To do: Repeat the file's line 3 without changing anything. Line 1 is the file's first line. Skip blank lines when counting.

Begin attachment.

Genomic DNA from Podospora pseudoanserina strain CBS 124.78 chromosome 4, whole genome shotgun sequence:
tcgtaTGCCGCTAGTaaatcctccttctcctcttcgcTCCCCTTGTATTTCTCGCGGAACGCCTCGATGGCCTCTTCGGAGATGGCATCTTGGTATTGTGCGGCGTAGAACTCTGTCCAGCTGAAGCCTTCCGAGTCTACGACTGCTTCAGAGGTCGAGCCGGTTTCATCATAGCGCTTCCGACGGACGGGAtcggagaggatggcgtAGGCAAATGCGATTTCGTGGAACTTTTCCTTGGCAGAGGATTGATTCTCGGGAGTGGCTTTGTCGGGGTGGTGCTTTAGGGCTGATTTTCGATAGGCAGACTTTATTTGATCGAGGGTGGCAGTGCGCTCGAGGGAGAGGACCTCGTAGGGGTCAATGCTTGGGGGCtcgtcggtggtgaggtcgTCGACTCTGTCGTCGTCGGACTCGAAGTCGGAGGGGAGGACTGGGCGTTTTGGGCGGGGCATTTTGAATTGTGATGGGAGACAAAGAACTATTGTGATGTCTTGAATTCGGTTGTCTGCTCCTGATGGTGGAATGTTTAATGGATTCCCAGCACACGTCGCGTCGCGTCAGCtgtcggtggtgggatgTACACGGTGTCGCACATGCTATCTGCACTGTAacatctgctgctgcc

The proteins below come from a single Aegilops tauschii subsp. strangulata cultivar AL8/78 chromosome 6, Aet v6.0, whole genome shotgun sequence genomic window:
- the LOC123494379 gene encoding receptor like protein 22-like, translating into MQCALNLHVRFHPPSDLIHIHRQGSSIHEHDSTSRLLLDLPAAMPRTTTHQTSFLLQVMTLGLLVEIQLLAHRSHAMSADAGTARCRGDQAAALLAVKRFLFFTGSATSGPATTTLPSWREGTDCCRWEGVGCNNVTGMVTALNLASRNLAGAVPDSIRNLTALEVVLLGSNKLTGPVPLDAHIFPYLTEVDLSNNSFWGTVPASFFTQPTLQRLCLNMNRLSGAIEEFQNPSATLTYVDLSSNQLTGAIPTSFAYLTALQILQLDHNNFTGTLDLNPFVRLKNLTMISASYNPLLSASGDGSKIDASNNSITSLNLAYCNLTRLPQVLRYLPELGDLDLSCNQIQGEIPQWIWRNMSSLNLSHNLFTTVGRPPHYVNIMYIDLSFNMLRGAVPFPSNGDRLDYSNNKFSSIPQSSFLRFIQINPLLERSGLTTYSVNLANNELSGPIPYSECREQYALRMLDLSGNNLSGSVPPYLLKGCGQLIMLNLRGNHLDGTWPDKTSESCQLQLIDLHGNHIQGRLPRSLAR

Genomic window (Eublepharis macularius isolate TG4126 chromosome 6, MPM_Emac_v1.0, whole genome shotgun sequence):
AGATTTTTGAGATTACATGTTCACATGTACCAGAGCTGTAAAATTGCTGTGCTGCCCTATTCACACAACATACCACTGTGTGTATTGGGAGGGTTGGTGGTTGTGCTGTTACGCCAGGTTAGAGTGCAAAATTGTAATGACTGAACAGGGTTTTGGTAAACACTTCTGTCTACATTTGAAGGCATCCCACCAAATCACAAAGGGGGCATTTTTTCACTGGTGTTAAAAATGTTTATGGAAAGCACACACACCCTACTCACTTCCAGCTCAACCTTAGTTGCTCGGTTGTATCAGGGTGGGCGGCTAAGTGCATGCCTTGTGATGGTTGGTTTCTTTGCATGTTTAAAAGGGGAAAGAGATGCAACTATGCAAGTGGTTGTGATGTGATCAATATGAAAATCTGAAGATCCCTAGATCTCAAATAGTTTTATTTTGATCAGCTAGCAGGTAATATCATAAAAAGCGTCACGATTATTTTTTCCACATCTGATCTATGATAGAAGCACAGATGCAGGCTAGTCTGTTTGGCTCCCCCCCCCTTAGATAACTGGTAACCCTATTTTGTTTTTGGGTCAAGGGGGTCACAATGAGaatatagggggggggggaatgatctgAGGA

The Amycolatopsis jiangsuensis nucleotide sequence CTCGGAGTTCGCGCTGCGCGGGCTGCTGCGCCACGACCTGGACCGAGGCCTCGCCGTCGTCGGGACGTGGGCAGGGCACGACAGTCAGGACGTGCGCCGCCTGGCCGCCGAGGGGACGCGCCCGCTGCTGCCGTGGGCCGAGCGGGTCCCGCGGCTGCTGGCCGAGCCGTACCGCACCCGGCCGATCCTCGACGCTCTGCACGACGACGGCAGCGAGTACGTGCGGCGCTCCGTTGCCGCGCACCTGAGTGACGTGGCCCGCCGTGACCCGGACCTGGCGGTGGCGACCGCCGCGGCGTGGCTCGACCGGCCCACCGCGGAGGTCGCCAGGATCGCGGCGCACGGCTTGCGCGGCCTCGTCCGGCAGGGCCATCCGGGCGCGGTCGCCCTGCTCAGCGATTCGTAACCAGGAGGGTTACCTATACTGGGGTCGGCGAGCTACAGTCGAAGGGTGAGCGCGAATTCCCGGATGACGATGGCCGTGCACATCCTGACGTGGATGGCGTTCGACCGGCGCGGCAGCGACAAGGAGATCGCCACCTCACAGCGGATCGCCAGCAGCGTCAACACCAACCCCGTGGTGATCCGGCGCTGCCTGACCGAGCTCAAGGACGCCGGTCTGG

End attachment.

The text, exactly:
The proteins below come from a single Aegilops tauschii subsp. strangulata cultivar AL8/78 chromosome 6, Aet v6.0, whole genome shotgun sequence genomic window: